Newspaper Page Text
. M -,w T" l'ii.-',IN'ii,i)'iiWliy"' iml.'"ITI " 'I'""1" I ni,iiPWinllfll,""T If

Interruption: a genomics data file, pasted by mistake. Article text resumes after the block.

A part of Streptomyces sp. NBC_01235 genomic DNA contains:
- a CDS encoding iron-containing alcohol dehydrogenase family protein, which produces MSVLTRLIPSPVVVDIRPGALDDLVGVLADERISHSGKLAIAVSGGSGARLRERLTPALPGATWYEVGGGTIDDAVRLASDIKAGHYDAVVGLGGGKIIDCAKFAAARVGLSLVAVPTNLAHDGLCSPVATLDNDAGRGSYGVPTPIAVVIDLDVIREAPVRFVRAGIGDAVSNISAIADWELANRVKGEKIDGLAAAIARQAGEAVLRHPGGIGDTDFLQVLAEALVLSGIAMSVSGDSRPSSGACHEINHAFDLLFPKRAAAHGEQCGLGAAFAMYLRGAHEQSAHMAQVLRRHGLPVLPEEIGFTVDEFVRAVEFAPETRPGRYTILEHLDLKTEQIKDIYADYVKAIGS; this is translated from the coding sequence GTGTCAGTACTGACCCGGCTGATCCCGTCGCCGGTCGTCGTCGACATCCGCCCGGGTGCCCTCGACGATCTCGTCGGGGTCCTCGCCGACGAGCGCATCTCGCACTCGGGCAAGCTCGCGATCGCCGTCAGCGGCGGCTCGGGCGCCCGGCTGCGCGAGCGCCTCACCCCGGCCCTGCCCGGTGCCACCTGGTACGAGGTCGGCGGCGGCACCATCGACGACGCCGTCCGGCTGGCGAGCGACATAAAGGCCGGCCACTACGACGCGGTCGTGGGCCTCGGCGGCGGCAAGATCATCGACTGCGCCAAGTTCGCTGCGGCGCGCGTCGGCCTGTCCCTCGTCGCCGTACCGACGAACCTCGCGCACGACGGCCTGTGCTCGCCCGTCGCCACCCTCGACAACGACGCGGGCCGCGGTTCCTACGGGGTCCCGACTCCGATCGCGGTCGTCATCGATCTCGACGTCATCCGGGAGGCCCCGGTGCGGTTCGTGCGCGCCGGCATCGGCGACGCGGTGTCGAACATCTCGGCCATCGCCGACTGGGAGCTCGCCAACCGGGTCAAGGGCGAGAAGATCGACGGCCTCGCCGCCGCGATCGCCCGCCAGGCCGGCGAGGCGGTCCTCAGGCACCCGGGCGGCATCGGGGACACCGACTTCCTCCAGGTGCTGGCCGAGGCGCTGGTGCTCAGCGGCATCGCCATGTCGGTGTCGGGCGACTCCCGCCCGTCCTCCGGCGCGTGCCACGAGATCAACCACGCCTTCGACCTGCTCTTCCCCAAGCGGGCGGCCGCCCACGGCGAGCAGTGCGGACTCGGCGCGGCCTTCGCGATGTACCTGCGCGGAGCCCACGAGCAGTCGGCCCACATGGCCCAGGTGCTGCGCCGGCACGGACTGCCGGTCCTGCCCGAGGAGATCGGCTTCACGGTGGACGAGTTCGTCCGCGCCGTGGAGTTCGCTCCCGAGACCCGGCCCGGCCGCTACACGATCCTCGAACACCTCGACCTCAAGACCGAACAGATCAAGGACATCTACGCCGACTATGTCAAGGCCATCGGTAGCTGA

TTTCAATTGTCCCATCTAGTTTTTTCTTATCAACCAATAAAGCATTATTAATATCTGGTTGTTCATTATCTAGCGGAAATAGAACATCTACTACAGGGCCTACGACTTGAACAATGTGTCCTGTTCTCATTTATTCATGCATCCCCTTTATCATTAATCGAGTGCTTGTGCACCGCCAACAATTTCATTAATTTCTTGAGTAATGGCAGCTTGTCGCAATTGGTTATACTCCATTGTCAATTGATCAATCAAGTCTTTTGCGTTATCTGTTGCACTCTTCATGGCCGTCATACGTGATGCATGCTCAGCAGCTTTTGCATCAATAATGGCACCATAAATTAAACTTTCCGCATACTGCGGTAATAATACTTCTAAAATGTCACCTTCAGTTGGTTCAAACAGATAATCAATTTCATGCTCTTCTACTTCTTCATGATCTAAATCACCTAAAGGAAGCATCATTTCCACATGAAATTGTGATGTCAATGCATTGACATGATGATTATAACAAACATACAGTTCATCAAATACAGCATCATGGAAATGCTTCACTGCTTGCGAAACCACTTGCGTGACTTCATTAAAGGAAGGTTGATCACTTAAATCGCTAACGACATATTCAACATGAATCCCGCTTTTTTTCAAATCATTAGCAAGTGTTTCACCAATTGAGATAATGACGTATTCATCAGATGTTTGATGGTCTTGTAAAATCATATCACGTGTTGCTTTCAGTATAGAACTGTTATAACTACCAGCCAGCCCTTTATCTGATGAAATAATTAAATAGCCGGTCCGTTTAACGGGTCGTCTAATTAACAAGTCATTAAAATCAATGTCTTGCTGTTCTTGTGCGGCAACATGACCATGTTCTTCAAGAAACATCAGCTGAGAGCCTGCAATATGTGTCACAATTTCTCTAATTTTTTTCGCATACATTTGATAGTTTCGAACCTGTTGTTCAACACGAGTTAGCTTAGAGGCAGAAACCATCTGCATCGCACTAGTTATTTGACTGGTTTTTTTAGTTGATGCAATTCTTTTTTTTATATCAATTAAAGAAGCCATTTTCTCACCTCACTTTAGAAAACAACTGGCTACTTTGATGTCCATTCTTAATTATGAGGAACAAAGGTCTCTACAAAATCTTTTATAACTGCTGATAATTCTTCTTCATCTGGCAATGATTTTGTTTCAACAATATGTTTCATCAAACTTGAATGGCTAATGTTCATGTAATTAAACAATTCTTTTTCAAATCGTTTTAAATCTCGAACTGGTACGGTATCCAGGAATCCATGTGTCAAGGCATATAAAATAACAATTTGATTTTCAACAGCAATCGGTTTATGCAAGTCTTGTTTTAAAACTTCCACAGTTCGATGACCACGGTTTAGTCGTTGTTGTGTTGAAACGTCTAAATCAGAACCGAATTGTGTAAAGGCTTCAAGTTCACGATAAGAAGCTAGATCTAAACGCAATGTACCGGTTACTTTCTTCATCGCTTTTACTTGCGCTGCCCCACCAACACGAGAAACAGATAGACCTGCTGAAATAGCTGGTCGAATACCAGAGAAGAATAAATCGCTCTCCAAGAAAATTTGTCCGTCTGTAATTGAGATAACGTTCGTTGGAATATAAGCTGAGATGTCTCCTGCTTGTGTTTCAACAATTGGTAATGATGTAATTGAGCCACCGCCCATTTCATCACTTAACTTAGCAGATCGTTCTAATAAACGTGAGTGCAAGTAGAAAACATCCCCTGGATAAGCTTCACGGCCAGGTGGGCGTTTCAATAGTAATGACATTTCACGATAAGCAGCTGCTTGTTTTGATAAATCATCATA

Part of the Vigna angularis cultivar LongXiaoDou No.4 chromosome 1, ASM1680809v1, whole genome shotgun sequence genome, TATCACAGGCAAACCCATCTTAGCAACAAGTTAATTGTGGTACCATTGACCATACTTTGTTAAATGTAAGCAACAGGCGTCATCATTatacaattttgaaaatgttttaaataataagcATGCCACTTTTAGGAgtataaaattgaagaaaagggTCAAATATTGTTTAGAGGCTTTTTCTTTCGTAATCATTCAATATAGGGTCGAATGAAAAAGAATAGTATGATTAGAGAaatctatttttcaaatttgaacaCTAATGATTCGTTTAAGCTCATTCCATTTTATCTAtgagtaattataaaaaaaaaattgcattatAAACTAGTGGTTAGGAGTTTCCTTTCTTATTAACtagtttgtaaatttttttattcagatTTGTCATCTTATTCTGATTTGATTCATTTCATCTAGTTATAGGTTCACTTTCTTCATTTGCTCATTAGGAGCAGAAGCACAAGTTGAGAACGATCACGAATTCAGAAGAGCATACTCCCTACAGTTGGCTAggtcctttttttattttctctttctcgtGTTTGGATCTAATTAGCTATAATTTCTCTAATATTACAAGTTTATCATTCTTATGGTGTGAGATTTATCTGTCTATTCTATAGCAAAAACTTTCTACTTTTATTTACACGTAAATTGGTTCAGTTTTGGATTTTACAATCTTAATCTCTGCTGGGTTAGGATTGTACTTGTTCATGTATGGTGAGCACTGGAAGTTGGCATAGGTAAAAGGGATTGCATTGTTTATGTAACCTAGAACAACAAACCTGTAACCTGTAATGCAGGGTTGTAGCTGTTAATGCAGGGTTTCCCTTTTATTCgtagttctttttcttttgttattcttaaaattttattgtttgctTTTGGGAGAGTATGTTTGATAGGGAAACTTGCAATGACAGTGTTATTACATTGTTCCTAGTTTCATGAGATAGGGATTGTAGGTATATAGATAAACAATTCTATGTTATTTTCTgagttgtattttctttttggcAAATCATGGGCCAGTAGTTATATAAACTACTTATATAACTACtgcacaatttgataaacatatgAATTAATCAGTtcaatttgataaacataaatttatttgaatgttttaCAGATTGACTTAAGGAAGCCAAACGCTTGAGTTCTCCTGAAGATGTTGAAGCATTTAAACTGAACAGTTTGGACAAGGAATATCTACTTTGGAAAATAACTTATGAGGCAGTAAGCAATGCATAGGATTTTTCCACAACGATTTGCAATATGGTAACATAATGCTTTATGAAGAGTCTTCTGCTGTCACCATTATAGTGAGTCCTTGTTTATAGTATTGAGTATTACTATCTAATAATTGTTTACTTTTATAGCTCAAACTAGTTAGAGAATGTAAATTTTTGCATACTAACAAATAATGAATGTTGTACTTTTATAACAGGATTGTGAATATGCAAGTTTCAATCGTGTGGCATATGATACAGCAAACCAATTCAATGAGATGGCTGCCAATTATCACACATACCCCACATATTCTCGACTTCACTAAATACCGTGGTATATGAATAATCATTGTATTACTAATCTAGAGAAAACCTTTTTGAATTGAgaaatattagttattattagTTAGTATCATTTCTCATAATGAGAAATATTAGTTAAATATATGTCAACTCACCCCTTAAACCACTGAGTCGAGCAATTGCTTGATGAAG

' ' If So ... I Want Ira Profit? Ml You Should buy Your Flour at the BOLIN HALL MILL where you can buy Best Patent, "Pride of Liberal" $2.10 a 100 2nd Patent, "Lily of the Plains" $2.00 a 100 And Get A GUARANTEE WITH EVERY SACK You do not have to pay the retail dealer a profit, as you get it from ua at the wholesale price. We want your trade and if the best of Flour, Courteous Treatment and a square deal will do it you can rest assured that we are going to get it. We pay the highest cash price for your wheat or will exchange you Flour for the same. , Call and be convinced that we are talking FLOUR and PROFIT to YOU. We are always at your service. . City Delivery on Monday and Friday of each week. 1 1:1 11 Phone fell ',,4 1 ' .i '4 it n Hi Manufacturers of women's shoes sfiend art of the purchase frice in mere extravagances and foolish whims. They afeal to the eyes only. But the makers of "Queen Quality" shoes for women waste no time or money on this sort of thing. They luild a shoe that gives you alsoJute value for every cent it costs. It is all SOLID WORTH. Properly fitted ly us, it will give you comfort from the first hour you wear it, and satisfaction always. ', 1; tfjl . smm 122 Arcade Barber Shop Harry Hoon, Clean - - Comfortable Only Siklled Workmen Employed Antelope Valley. .. A fine rain, accompanied by some hail and wind, Wednesday night. The wind blew dow C. H. Ellis' barn, which is the only damage we heard of. Born, to Mr. and Mrs. Joe Stickler last Sunday, a girl. Last week a boy was born to Mr. and Mrs. C. A. Sealy all are doing well except Mrs.Sealey who has been very sick, but at the last report she was doing nicely. Mrs. Sealey's brother and wife and sister and husband drove down from Lamed Sunday, returning Tuesday. Mrs. J. A. Pierce and sons, Stanley and Leroy, . are visiting Mrs. T. S. Locke. 132 BOLIN HALL MILLING COMPANY Phone 132 1 a Proprietor, Vm. Arbuthnot announced last Sunday that he would be unable to preach for some time. C. E. Hancock is having a well drilled on his claim. Mr. Hancock's sister and hus band are here from El Paso. They talk of staying for some time and going into partnership with E. C. in the stock business. ! Some are still planting feed crops hoping that we will bare a late fall so the crop can mature. Mr. L. C. Yocum will leave this week for McFarland, where Mrs. Yocum, who has been visit ing in Kansas City, will join him a vacation trip through the moun tains in Colorado. Home grown cabbage, cucum- The Best Cream Separator Is the BLUE BELL Every part of the Machine is Guaranteed. You may take one of the Machines out on 30 days trial without paying one cent down. "We have the goods" and can show you. 5 Gal Cream Can weight 13 lb., price, $ 2.25 Ezra Shorb, Liberal, - Kansas. bers, string beans and onions are now on the markets here. The roasting ears have been com ing in this week, the frying chick ens are pretty cheap and Liberal is a pretty good old place to live in, after all. Mrs, Mary E. Todd and Miss Lottie Henline were the dinner guests of Mrs. O. T. Wood, Wed nesday evening. O. T. Wood has returned from a business trip to Kansas City. Mrs. H. Higgle and Miss El dearie Higgle left Thursday for a visit with friends and relatives at Harper. Mr. and Mrs. Harry Sinclair have returned from an outing in Colorado. Word has been received here that the Scandrett car overturned near Ulysses in Grant county, in juring Mr. and Mrs. Scandrett, The party has been delayed there several days on account of Mr. Scandrett's injury, bet they ex pect to proceed tomorrow. Mrs. J. W. Baughman is in the northeast part of the county with her brother who was bitten by a rattlesnake Tuesday. Going Some. The big Bolin-Hall mill which was thoroughly overhauled last month is enjoying a remarbably good business these days. The business was established here last fall by J. R. Bolin and Robert Hall, who had other interests here at the time. From the very first tho business has been a successful one, and now the mill U running day and night with a double shift of men trying to keep from getting too far behind in filling orders. This is the only flour mill on the Rock Island between Pratt and Dalhart, so a great territory is open to the mill here. By putting out an excellent flour at a fair price the business has increased by leaps and bounds, so that right now, enough orders are piled up to keep the mill running day and night during the entire month of August, While there is but little wheat coming in, it is of an exel lent quality. Some old wheat is still coming in and the mill is pay ing a premium for this, as it is the most desirable for milling purposes. H. V. Tucker will leave soon for his old home at Smith's Grove, Kentucky. Mrs. Tucker will ac company him home the last of August. Tom Smith has opened a new barber shop on South Kansas Av enue. Mr. and Mrs. 11. S. Tassett of Spear ville were business visitors in town Wednesday. Harwood Items Mr. and Mrs. A. C. Evans, ac companied by Mrs. Nellie Gilstrap and children, went to Santa Fe, Saturday and spent the night with G. C. Derby and family. Messrs. J. B. Patton and Mau rice Craig attended the Saturday night dance given in the Fargo neighborhood. Mrs. Arie Evens has been hired to teach our school during the coming year. We are proud of Maurice Craig's success in the recent county examinations. The most important hapcenings in this locality are the good rains that fell the last part of the week. Severe hail storms visited some sections but damaged nothing here. The prospect for maize and oth er fall crops is good. Grandpa and grandma Howland visited Mrs. E. J. Johnson Sun day. Emory and Alvoree Burr are breaking colts. Lee Rhiness is still in the har vest fields. Mr. R. L. Jones went to Minne- ola last week to list ground for wheat. Later news tells us the ball game resulted in a victory for the single men with a score of 6 to 3. A. T. McCormick and family, with Mrs. R. L. Jones and chil dren went to Santa Fe, Saturday. The Harwood poys went to San la Fe Saturday to play the ball team there. The game resulted in defeat for our team, and the score was so high that we'll not mention it. But we're hoping they'll do better next time. Next Sunday a game is to be played on the Har wood diamond. Today's game is to be played between the married and the single men. Mr. and Mrs. Harwood Patton called at the home of W. E. Burr Thursday. ' J. H. Burr and son Harry with Maurice Craig made a trip to Plains Thursday. Mr. and Mrs. Robert Jones spent last Sunday at the Wallace home. Frank Pinkerton and iamily have gone to eastern Kansas for a visit. Mr. and Mrs. Jesse Shepard are visiting his parents. The rainfall of an inch and a quarter this week, is keeping con siderable wheat off the market. Mr. Welch showed some mighty fine samples of broomcorn here the first of the week. The Silo of E. C. Pile was blown over by the wind Wednesday night and went to staves. It was practically new and had been in sured only a short time. Our old frierid "Word" has again been received here and this time brings a rumor of a railroad from Goodland to Liberal, Ralph Boles got tangled up in a a disc Saturday, and had it not been for Bob dickerson who hap pened to see him from the road, might have been seriously injured. CULTIVATE KINDLY VOICE Lot Only Your Affeotlonate and Cheei ful Feelings Bs Vocal In Your Homo. The comfort and happiness of home and home intercourse dopend very much on the kindly and affeo tlonate training of the voice. Trou ble, and care,- and vexation will and most, of course, come, but let them not creep into your voices : Let only your kindlier and happier feelingi be vocal in your homes. Let them be so if for no other reason, for the little children's sake. These sensi tive little beings are exceedingly sus ceptible to the tones. Let us have consideration for them. Af we ad vance in years our life becomes more Interior. We are abstracted from oub ward scenes and sounds. ; We think, we reflect, we begin gradually to deal with the past as we have formerly lived in the present Our ear grows dull to external sounds I It is turned inward and listens chiefly to the echoes of past voices. We catch no more the merry laughter of the children. We hear no more notes of the morning bird. The brook that used to prattle so gayly to us rushes by unheeded we have forgotten to bear such things. But little children, remember, sensitively hear them all Mark how at every sound the young child starts and turns and listens I And thus with equal sensitiveness does it catch the tones of human voices. How were It possible that the sharp and hasty word, the fret ful and complaining tone, should not startle and pain, even depress, the sensitive little being, whose harp of life, so gently and delicately strung, vibrating ever to the gentle breeze and thrilling sensitively ever to the tones of such voices as sweep across it f Let ns be kind and cheerful spoken, then, in oar homes. HOTELS GREATLY IMPROVED Service and Surroundings Far Out of Proportion to Advanoe In Expense. "Do you know why we came here?" asked a young married wonw an at a downtown hotel. "It is be cause everything is fresh and clean and new, with the beet kind of serv ice, for all of which we do not pay a cent more than we did at the old musty hotel where we stopped last., winter. , Now, isn't that a very nat ural reason for coming? And isn't that just why the old hotels are be ing gradually torn down. People have outlived them, as it were. Here we have good music in ,the evening, and I was surprised to see how men and women linger about in little groups to listen, just as they might down at Garden City, which is a very good atmosphere for a hotel, I ; think." It is a fact that the service and surroundings in the present day ho tel are far out of proportion to the advance in expense. For instance, stop at a country hotel where you pay the same price as in the city and note the difference in service and convenience. It is the prototype of the old city hotel. The adoption of the European plan has been largely responsible for the advance in con ditions. THREE GREATEST GENERALS Alexander, Caesar and Napoleon Were All Distinguished In the Realm of Letters. The three greatest generals the world has ever produced Alexan der, Caesar, Napoleon were all men of letters. Alexander was a friend of Arwtotlo, and annotator of Ho mer. Caesar's Commentaries are still classic books. Napoleon would have been a man eminent in science had not he been an emperor. "Do you think," he said, "that if I had not been general-in-chief and tho in strument of fate to a mighty nation, I would have accepted place and de pendence? No! I would have thrown myself into the study of the exact sciences; my path would have been that of Galileo and Newton; and since I have always succeeded in my great enterprises, I should have highly distinguished myself also in my scientific labors. I should have left the memory of beautiful dis coveries." AMU8INQ EXPERIENCE. When Miss Jennie-Lee was on tou with the dramatic version of "Black House," she met with an amusing experience. One night she was in the midst of the long and harrowing death scene of poor Jo. The stags was darkened and the limelight il luminated the pale features of the death stricken boy. People were sobbing all over the house. Sudden ly, to her consternation, Miss Lea heard the limelight man addressing her in a brawny Scotch whisper, audible to half the house. "Dee quick, Miss Leo dee quick 1" he roared softly. "The limelight's gaeo outl" She did die "quick" but it was for the purpose of making a speech to that limelight man which be said be would new forget De jtzoii Fm Press.